Eben Bayer, CEO and co-founder of Ecovative, returned to the Postcode Lotteries Green Challenge last week as a member of the 2019 jury panel of international experts. Known for his mycelium-based bioplastics, Bayer has a long and fruitful history with the competition. His material sciences start-up scooped first prize back in 2008, making the US-based entrepreneur well positioned to advise this year’s winner. Ahead of the final, he discussed his keynote speech for this year's event, as well as tips for the 2019’s grand prize winner.

You’re delivering this year’s keynote speech - can you share what you’ll be discussing?

I’ll be doing a little bit of reminiscing. I have some photos from when I was a young guy; as well as recollections from preparing for the Postcode Lotteries Green Challenge final, and of course, the incredible experience of winning. I'll be talking about what that has allowed us to do in the world, and how we built Ecovative as a company. Winning allowed us to develop and launch our first product, and it enabled our first investment rounds. From my perspective, the competition remains the single best opportunity in the world to work on business ideas that combat environmental damage and climate change.

When we were funding the company in the early days, especially when we were still pre-product, there was really a gap in funding; there wasn’t funding in the capitalist markets to support ambitious ideas of this type. When we discovered the Postcode Lotteries Green Challenge just a couple of days before the deadline, we were extremely excited. We knew it was a long shot, but it was funding, and it continues to fund exactly the sort of projects the world needs: smart, ambitious people working on solutions to help the world.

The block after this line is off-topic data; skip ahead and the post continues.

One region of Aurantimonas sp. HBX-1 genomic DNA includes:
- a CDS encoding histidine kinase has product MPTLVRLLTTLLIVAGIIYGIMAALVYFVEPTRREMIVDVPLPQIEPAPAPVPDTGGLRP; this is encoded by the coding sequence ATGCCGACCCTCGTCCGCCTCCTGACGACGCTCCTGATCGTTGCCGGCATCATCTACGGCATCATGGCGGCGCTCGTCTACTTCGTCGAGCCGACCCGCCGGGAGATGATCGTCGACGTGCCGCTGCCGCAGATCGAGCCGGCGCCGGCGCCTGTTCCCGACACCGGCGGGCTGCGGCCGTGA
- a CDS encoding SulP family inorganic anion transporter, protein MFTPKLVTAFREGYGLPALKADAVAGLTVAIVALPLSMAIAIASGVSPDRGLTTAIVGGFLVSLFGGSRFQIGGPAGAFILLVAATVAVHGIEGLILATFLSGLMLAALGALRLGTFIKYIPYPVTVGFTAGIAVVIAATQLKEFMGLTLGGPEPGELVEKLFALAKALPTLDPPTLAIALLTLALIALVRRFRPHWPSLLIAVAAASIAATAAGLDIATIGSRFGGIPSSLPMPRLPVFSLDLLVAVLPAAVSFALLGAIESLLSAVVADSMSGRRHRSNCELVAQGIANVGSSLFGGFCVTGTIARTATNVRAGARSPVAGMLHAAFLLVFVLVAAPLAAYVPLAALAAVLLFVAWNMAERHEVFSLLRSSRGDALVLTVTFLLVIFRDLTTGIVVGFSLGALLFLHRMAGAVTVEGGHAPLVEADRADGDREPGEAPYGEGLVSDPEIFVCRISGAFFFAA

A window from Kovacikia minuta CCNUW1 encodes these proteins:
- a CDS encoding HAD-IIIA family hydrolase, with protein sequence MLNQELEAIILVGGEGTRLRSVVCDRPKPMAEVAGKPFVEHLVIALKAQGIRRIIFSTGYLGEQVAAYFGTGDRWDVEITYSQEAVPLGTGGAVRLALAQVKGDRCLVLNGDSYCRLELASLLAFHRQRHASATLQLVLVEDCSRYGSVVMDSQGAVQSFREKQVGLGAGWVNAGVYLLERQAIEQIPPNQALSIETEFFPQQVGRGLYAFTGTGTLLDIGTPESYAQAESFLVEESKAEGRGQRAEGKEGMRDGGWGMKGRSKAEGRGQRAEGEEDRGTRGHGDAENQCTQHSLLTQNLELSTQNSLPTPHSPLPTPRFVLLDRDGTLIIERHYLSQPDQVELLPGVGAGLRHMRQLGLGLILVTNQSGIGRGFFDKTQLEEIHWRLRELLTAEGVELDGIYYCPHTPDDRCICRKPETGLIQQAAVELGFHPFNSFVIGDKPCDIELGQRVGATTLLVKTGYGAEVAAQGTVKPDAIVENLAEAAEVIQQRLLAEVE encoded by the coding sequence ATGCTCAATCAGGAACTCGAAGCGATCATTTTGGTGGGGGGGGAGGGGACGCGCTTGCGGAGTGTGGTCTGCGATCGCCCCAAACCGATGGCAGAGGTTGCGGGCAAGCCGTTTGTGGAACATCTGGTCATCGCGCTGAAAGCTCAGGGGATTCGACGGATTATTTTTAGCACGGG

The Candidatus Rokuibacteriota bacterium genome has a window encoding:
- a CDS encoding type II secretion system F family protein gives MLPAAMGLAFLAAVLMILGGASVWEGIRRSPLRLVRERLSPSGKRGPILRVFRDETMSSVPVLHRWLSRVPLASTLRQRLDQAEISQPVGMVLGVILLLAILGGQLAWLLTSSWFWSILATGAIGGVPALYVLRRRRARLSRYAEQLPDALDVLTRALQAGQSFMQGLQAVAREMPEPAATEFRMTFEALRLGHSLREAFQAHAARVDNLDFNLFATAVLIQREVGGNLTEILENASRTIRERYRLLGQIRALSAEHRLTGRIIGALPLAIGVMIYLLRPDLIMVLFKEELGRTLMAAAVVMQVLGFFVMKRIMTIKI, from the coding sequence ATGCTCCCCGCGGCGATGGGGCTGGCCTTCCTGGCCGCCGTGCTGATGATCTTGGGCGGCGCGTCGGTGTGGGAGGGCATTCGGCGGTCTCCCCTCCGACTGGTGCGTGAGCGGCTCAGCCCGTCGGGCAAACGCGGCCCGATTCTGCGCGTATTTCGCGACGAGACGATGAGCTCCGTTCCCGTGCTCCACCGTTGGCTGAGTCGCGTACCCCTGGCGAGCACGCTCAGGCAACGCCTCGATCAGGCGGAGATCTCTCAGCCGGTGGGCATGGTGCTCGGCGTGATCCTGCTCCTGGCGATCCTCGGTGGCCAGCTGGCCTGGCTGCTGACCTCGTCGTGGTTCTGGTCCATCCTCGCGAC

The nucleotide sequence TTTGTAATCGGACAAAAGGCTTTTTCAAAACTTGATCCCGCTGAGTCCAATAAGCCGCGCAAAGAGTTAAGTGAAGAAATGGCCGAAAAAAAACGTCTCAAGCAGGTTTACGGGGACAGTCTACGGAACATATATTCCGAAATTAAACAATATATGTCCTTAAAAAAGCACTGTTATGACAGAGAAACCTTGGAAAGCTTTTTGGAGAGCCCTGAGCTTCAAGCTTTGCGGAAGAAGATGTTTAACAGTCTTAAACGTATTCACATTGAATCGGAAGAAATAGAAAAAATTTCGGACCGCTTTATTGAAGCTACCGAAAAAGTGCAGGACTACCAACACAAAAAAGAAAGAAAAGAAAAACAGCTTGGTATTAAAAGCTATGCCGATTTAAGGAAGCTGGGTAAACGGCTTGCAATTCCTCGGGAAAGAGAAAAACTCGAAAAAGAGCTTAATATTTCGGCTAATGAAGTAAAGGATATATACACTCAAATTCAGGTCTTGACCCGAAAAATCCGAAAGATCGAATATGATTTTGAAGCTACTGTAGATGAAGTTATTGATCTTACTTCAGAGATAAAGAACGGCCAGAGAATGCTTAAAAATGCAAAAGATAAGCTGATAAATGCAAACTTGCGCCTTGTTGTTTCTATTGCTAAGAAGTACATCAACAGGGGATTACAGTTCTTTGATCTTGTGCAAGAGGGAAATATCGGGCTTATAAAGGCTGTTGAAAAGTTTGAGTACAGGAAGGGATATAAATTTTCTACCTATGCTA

Winning was transformative for the company; I don’t believe we would have made it without the Postcodes Lotteries Green Challenge. It allowed us to go from a good idea, to entering the market and shipping product, and on to this journey of building a business. The networking and exposure was incredible: we heard from people around the world that were interested in working with us. We also got to work with individuals within the Postcode Lottery and DOEN Foundation who ended up being great mentors and advisors over the years.

Eleven years on, what's changed in terms of the landscape and prospects for sustainability start-ups?

The awareness level around the world has gone way up. For instance, before when we would meet potential customers and tell them about our plastic-free styrofoam replacement they’d ask us why would we do that, what are the benefits for them. Now you don’t have that conversation. A cultural shift has occurred which makes customer commercialisation potentially easier. That said, it’s still tremendously challenging to build a business, acquire customers, and do product development. Having a more receptive cultural environment makes it easier, but it doesn’t make it easy.

You were on the jury panel again for this year’s competition - what are you looking for?

The jury process has a set of criteria that we use to evaluate. What I primarily look for is whether the team could have a major impact worldwide. I ask whether it’s sufficiently risky, and whether this is the best vehicle for it to be funded at this moment in time. That is to say, it’s something you couldn’t go to a bank and get a loan for. This is very special capital from an organisation that believes in people and believes in taking risks. I'll be looking both at teams’ capabilities, but also motivations - why are they doing this, how does that relate to their commitment level?

Based on your own experience, what advice do you offer the winner of this year's competition?

My advice for the winner is actually counter to the advice going it into it. To reach the final, you have to be really focused on your vision, know your story, and your potential. But once you win, you don’t want to believe your own hype. When you win a business plan competition, you really win a storytelling competition. Don’t get confused and think because you were validated for your story that you should then keep working on that same story. You really need to switch gears and work on what you’re building. As an example, the product we pitched on stage was an insulation board. But when I got back to the States we put our heads down and decided to do packaging instead because we thought the impact was going to be bigger, and it was more practical for a first step to market.